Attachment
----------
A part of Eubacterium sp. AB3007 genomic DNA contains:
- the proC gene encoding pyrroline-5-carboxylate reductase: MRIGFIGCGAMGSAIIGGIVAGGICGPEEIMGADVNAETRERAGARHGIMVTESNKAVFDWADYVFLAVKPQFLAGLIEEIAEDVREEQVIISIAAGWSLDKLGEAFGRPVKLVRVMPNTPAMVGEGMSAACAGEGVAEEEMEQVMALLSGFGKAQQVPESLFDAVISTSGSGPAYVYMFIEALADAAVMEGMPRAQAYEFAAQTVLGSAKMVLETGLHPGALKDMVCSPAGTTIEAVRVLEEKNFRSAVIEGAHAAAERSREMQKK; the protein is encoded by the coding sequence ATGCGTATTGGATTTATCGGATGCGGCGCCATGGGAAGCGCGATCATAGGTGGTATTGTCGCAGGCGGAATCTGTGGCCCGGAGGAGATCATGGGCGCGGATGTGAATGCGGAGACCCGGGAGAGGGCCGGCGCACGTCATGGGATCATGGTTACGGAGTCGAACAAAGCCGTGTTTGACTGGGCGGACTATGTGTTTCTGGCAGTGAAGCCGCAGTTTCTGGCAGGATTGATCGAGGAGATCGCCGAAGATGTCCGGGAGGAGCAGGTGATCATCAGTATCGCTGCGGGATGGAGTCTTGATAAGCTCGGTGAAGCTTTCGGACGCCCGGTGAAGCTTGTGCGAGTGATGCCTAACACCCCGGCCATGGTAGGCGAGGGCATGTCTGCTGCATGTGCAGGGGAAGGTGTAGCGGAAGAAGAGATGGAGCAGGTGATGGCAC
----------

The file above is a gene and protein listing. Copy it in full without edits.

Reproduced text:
A part of Eubacterium sp. AB3007 genomic DNA contains:
- the proC gene encoding pyrroline-5-carboxylate reductase: MRIGFIGCGAMGSAIIGGIVAGGICGPEEIMGADVNAETRERAGARHGIMVTESNKAVFDWADYVFLAVKPQFLAGLIEEIAEDVREEQVIISIAAGWSLDKLGEAFGRPVKLVRVMPNTPAMVGEGMSAACAGEGVAEEEMEQVMALLSGFGKAQQVPESLFDAVISTSGSGPAYVYMFIEALADAAVMEGMPRAQAYEFAAQTVLGSAKMVLETGLHPGALKDMVCSPAGTTIEAVRVLEEKNFRSAVIEGAHAAAERSREMQKK; the protein is encoded by the coding sequence ATGCGTATTGGATTTATCGGATGCGGCGCCATGGGAAGCGCGATCATAGGTGGTATTGTCGCAGGCGGAATCTGTGGCCCGGAGGAGATCATGGGCGCGGATGTGAATGCGGAGACCCGGGAGAGGGCCGGCGCACGTCATGGGATCATGGTTACGGAGTCGAACAAAGCCGTGTTTGACTGGGCGGACTATGTGTTTCTGGCAGTGAAGCCGCAGTTTCTGGCAGGATTGATCGAGGAGATCGCCGAAGATGTCCGGGAGGAGCAGGTGATCATCAGTATCGCTGCGGGATGGAGTCTTGATAAGCTCGGTGAAGCTTTCGGACGCCCGGTGAAGCTTGTGCGAGTGATGCCTAACACCCCGGCCATGGTAGGCGAGGGCATGTCTGCTGCATGTGCAGGGGAAGGTGTAGCGGAAGAAGAGATGGAGCAGGTGATGGCAC